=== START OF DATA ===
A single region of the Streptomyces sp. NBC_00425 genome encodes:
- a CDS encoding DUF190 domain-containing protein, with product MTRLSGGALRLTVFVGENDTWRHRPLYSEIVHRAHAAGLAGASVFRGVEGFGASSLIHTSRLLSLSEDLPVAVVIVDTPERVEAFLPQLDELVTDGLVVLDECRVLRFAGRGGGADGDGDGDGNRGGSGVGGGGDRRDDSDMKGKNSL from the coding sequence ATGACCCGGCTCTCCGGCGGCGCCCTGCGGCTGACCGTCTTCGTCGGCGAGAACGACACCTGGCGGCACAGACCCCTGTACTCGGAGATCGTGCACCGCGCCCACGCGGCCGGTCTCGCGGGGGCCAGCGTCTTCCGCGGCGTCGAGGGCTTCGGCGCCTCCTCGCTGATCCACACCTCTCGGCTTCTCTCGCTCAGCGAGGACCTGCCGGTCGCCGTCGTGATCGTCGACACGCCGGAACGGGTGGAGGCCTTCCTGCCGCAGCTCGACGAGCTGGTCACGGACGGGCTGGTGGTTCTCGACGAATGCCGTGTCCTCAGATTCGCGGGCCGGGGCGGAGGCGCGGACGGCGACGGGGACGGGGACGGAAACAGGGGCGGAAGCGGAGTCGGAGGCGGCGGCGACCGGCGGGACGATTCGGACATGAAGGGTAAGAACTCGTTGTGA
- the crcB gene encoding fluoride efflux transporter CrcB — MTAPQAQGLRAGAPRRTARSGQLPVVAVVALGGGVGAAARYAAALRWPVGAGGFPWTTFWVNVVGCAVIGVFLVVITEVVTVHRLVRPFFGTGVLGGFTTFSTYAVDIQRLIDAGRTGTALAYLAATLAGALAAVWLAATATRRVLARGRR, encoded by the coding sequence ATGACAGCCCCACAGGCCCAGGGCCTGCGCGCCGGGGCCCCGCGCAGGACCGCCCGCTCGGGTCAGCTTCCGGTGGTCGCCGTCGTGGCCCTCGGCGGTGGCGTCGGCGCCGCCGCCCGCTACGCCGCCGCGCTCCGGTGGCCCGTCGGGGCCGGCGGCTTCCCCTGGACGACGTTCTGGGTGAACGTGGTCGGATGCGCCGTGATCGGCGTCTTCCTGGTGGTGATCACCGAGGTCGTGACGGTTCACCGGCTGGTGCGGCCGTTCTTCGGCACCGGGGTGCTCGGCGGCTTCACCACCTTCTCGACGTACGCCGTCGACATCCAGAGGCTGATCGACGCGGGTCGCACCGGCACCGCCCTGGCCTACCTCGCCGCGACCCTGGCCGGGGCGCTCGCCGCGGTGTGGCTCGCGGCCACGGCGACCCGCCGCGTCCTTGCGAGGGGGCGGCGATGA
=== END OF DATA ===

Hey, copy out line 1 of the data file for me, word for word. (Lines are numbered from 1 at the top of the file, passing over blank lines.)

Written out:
A single region of the Streptomyces sp. NBC_00425 genome encodes: